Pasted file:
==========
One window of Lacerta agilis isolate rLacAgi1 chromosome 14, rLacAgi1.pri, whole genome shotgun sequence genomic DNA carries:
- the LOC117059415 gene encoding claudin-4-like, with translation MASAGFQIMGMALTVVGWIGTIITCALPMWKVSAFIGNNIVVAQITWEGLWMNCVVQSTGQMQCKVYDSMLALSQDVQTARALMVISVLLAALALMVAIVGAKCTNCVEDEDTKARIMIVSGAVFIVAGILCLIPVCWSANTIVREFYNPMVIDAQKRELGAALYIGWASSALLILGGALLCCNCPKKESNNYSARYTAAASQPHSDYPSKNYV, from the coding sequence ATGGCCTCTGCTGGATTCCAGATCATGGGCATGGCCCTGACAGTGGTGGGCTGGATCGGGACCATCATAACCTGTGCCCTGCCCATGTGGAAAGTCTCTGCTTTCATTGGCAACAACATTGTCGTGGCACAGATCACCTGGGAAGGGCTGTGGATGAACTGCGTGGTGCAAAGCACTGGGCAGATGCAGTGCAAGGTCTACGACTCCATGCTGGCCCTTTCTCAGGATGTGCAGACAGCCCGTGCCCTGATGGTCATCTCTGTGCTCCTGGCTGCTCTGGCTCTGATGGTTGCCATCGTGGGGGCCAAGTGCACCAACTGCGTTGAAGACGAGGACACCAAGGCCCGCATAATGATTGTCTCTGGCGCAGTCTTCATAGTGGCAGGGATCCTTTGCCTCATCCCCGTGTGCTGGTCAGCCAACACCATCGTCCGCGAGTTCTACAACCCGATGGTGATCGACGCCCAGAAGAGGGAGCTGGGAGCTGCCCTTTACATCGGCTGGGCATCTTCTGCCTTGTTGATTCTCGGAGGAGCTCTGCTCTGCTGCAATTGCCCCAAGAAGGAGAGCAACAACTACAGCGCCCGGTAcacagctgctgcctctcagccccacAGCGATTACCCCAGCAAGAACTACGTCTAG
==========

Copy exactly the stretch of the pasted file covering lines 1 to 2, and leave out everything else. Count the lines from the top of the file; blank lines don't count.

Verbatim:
One window of Lacerta agilis isolate rLacAgi1 chromosome 14, rLacAgi1.pri, whole genome shotgun sequence genomic DNA carries:
- the LOC117059415 gene encoding claudin-4-like, with translation MASAGFQIMGMALTVVGWIGTIITCALPMWKVSAFIGNNIVVAQITWEGLWMNCVVQSTGQMQCKVYDSMLALSQDVQTARALMVISVLLAALALMVAIVGAKCTNCVEDEDTKARIMIVSGAVFIVAGILCLIPVCWSANTIVREFYNPMVIDAQKRELGAALYIGWASSALLILGGALLCCNCPKKESNNYSARYTAAASQPHSDYPSKNYV, from the coding sequence ATGGCCTCTGCTGGATTCCAGATCATGGGCATGGCCCTGACAGTGGTGGGCTGGATCGGGACCATCATAACCTGTGCCCTGCCCATGTGGAAAGTCTCTGCTTTCATTGGCAACAACATTGTCGTGGCACAGATCACCTGGGAAGGGCTGTGGATGAACTGCGTGGTGCAAAGCACTGGGCAGATGCAGTGCAAGGTCTACGACTCCATGCTGGCCCTTTCTCAGGATGTGCAGACAGCCCGTGCCCTGATGGTCATCTCTGTGCTCCTGGCTGCTCTGGCTCTGATGGTTGCCATCGTGGGGGCCAAGTGCACCAACTGCGTTGAAGACGAGGACACCAAGGCCCGCATAATGATTGTCTCTGGCGCAGTCTTCATAGTGGCAGGGATCCTTTGCCTCATCCCCGTGTGCTGGTCAGCCAACACCATCGTCCGCGAGTTCTACAACCCGATGGTGATCGACGCCCAGAAGAGGGAGCTGGGAGCTGCCCTTTACATCGGCTGGGCATCTTCTGCCTTGTTGATTCTCGGAGGAGCTCTGCTCTGCTGCAATTGCCCCAAGAAGGAGAGCAACAACTACAGCGCCCGGTAcacagctgctgcctctcagccccacAGCGATTACCCCAGCAAGAACTACGTCTAG